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Schildhouse says she immediately reached out to the cruise line following the announcement to learn of her options, but Princess maintained their stance and said they would only refund her deposit if she chooses to cancel her trip.

When contacted, Princess Cruises directed PEOPLE to its updated cancellation policy but confirmed that Schildhouse’s wedding would not be impacted, as the suspension only affects voyages departing between March 12 to May 10.

Though it may not directly impact her dates of travel, Schildhouse can’t help but wonder where her October wedding day fate currently lies.

“At the end of that 60 days, my guests have to finalize their bookings and make their final payments by July 13,” she explains. “Some of them are like, ‘Should we get out now? Is the cruise going to happen? Is the cruise line even gonna be there in October?'”

“There’s a lot of concerns,” Schildhouse adds. “I have a guest who has multiple sclerosis, so she has a compromised immune system and has one foot out the door already, and then a lot of my other guests are older. My parents, a few of their friends, their cousins, all in their 60s and 70s, so they’re already a higher-risk class of people.”

In the event they do choose to sail in October, Schildhouse admits she’s worried about a potential two-week quarantine once they return, which many cruisegoers have already been mandated to do.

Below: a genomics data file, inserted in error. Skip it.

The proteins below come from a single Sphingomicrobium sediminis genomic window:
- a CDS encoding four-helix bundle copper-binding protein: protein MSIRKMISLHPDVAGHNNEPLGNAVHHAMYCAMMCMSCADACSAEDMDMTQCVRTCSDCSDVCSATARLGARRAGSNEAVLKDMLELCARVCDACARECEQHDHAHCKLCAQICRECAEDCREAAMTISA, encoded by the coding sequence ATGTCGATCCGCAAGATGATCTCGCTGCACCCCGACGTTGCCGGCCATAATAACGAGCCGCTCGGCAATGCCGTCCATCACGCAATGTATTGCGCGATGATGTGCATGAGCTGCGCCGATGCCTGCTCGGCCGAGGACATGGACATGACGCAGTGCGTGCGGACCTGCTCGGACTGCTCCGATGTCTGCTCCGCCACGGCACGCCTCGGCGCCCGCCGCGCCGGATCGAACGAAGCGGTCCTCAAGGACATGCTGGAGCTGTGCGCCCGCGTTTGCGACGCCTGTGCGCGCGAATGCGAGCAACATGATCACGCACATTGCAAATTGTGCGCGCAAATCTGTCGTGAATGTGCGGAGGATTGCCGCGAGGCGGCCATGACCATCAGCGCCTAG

“They’re already taking a week off of their lives to come to my wedding, and they can’t afford another two weeks for a terrible quarantine vacation,” she says.

If the couple opts to cancel their wedding, Schildhouse and Nalepinski will have to make a decision whether to push their wedding date back or find an alternative plan for this year, which the journalist worries may be impossible.

“There’s not much time if we decide I wanna have a plan B and have my wedding somewhere else,” she explains, adding that her biggest concern would be finding an available venue “at this late stage” that fits with their budget.

“My budget for this wedding was really small and that was one of the reasons I had zeroed in on a cruise ship because they’re affordable,” Schildhouse explains. “People secure venues a year ahead and we’re running out of time for this year, so it would probably have to end up being delayed until next year, which is not ideal.”

“It’s so hard to know when to make that decision and it’s constantly moving and evolving,” she adds. “Every hour we have new information.”

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Despite not knowing what decision she’ll make – something that will hopefully emerge by the end of the month – Schildhouse is attempting to maintain an optimistic perspective on the situation.

“I feel like when things are supposed to happen, they’re easy, they’re effortless and they happen the way they’re supposed to. When they’re not, nothing can make them happen,” she adds. “It’s like you’re fighting an uphill battle constantly. Right now, that is what this is starting to feel like, so maybe there’s a different wedding venue out there waiting for me.”